Syria and China: a New Pole in the Middle East

Peter Koenig – PressTV Interview – transcript
21 September 2023


Syrian President Bashar al-Assad is in China on his first visit since the war and foreign-backed insurgency gripped his country some 12 years ago.

President al-Assad arrived in the eastern city of Hangzhou where he will attend the opening ceremony of the Asian Games on Saturday. He and other foreign leaders will then meet Chinese President Xi Jinping there. The Syrian president will also travel to Beijing to discuss bilateral issues and China’s help to rebuild his war-ravaged country. Beijing, which has long provided Damascus with diplomatic support, says that Assad’s visit will push bilateral relations to a new level. The visit also comes as China expands its engagement in West Asia. This year Beijing brokered a deal that saw Saudi Arabia and Syria agree to restore diplomatic ties and reopen their respective embassies.

PressTV:  Mr. Koenig, what is your take on Mr. Assad’s visit to China?

Peter Koenig:  This is excellent news. President Bashar Assad’s visit to China and his meeting with President Xi Jinping will further strengthen the already good diplomatic relations, as well as cooperation, between the two countries.

China has an outstanding record in expanding diplomacy and peace initiatives. As you mentioned before, earlier this year Beijing was highly influential in re-establishing diplomatic relations between Saudi Arabia and Syria – a move, paralleled by another Chinese initiative – re-establishing diplomatic relations and de facto peace – between Iran and the Saudis – and Yemen.

What is important, Mr. Assad’s visit will likely lead to enhanced support by China for Syria’s defense and possibly reconstruction of western initiated war-destroyed infrastructure.

Since January 2022, Syria is also part of the Chinese Belt and Road Initiative, a fact that may further enhance China-Syria collaboration, for example, in the field of hydrocarbon exploitation and protection from western theft especially from the US and Turkey.

President Bashar al-Assad’s visit to China comes at a crucial time, just preceding the coming 3rd Belt and Road Forum for International Cooperation (BRF), planned for Mid-October 2023 in Beijing.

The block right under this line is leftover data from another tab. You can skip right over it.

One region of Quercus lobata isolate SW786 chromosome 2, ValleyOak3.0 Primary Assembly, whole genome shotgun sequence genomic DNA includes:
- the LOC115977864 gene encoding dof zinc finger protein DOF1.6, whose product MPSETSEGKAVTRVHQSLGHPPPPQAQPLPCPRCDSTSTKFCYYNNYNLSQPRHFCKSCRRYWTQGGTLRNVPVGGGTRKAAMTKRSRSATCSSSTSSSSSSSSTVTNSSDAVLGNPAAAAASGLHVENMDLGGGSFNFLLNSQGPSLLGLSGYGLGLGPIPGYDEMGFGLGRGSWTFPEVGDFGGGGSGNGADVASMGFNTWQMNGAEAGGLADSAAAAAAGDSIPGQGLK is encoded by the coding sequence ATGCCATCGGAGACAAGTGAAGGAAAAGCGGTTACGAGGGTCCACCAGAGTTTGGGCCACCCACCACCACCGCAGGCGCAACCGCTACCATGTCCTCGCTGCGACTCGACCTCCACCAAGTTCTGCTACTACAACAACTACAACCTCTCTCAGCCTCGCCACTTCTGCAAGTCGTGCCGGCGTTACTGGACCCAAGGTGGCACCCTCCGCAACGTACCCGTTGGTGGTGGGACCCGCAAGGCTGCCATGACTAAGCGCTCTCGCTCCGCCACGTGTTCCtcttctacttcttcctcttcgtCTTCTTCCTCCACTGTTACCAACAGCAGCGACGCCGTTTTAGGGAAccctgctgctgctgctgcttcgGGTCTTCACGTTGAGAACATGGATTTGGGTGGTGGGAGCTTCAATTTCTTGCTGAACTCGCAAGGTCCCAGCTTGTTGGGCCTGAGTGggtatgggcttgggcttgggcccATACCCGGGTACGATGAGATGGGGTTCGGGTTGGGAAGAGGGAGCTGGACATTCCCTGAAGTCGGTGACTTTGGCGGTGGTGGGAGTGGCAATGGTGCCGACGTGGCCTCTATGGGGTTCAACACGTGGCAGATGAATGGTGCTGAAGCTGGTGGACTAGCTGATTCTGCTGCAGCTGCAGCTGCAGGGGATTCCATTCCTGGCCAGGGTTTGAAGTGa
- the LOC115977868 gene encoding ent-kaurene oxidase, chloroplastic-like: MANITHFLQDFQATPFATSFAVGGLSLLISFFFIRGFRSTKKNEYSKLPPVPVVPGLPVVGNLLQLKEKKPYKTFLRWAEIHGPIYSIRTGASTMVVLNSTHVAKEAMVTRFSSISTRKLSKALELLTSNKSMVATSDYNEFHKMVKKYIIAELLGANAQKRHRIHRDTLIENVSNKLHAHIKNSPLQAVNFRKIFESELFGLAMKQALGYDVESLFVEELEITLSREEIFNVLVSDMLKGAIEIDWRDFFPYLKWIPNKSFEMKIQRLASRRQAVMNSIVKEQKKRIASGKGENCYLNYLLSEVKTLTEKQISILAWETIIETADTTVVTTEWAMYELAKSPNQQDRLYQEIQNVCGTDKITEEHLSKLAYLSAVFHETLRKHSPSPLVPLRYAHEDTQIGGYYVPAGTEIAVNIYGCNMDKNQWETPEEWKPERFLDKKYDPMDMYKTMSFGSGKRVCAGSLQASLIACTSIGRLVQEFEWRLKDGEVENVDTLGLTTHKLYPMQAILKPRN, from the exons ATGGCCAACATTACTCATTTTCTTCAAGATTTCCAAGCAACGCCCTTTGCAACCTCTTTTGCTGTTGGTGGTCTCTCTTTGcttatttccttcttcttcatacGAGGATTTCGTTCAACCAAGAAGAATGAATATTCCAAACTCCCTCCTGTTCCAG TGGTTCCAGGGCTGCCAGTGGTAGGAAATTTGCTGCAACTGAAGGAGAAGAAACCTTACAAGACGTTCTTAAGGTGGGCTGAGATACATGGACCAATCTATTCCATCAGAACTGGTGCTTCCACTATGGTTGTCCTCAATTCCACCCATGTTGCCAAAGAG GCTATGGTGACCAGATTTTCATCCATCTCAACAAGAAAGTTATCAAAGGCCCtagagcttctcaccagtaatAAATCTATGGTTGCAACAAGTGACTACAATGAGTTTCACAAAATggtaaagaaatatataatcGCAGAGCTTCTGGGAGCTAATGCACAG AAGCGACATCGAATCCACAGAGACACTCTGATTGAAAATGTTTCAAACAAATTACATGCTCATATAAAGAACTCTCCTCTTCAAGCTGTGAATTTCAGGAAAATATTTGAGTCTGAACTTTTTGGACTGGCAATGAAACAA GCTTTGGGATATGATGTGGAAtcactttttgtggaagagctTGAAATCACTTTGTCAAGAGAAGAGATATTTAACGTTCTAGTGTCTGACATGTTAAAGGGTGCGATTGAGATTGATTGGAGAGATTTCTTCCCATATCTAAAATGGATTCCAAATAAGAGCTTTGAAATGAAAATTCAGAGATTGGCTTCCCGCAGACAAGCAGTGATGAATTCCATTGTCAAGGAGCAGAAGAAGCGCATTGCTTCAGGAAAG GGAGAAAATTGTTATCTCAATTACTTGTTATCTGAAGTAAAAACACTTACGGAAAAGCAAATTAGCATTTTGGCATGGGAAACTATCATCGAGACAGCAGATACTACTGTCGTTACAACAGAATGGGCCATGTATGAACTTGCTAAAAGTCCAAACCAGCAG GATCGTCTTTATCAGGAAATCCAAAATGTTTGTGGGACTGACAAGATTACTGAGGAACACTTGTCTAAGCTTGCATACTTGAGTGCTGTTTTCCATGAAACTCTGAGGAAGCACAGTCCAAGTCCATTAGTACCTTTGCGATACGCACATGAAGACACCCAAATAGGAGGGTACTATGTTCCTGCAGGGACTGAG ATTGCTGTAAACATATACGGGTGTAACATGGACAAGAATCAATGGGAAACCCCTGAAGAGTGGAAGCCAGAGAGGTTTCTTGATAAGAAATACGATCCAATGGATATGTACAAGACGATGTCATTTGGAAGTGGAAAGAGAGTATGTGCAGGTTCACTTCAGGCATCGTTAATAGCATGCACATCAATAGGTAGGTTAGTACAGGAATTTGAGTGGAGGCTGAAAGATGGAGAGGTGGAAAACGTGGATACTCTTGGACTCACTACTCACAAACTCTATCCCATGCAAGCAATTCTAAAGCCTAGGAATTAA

Regarding the BRICS – although Syria is not yet a candidate for joining the BRICS – this diplomatic visit by the Syrian President to China may spark a common interest in expanding the BRICS with Syria’s presence during next year’s BRICS summit, sponsored by Russia, in October 2024.

Overall, as China is expanding her engagement in Western Asia and the Middle East, Syria’s diplomatic closeness to China is also enhanced, due to Syria’s centric geographic location, bordering Lebanon, Israel, and the Mediterranean Sea to the west, Turkey to the north, Iraq to the east, and Jordan to the south.

This potentially also makes for an excellent emissary for China in the region.

PressTV:  You just mentioned the Chinese diplomatic initiatives to reopen Embassies between Teheran and Riyadh and between Saudia Arabia and Syria. Do you think there is a shift of the Middle East breaking loose from the US-led western hegemony?

PK:  Definitely.  This is visible on all fronts. Trade relations between Saudi Arabia and China have already grown rapidly before President Xi’s diplomatic initiatives in the region, and that in local currencies. In other words, hydrocarbon deals are made in non-dollar currencies, even though the US-Dollar had been set by the US in the early 1970s as THE trading currency for OPEC.

However, a detachment from the west does not happen overnight. The shift will be gradual, as the dollar dominance will wane gradually, especially with ever-more countries trading in local currencies rather than in US-dollars which, after WWII, was made de facto the world trade currency.

In this de-dollarization, it is expected that the BRICS will play a major role. Consequently, it is also important that countries like Syria and Iran – truly interested in de-dollarization – will join the initiatives of China and Russia, as well as the stated goal of the BRICS.

The trend of disengagement from the West of the Global South, in general, and the Middle East, in particular, is irreversible. Western dollar-hegemonic “sanctions policies” have done enough harm for sovereign countries to take their destiny into their own decision making.

The East, led by China and Russia, is pursuing a brighter future for social and economic development, one of peace and harmony.


Note: Peter Koenig is a geopolitical analyst and a former Senior Economist at the World Bank and the World Health Organization (WHO), where he worked for over 30 years around the world. He lectures at universities in the US, Europe and South America, writes regularly for online journals, and is the author of Implosion – An Economic Thriller about War, Environmental Destruction and Corporate Greed; and he is co-author of Cynthia McKinney’s book When China Sneezes: From the Coronavirus Lockdown to the Global Politico-Economic Crisis (Clarity Press, November 1, 2020). Peter is a Research Associate of the Centre for Research on Globalization (CRG) and a non-resident Senior Fellow of the Chongyang Institute of Renmin University, Beijing.

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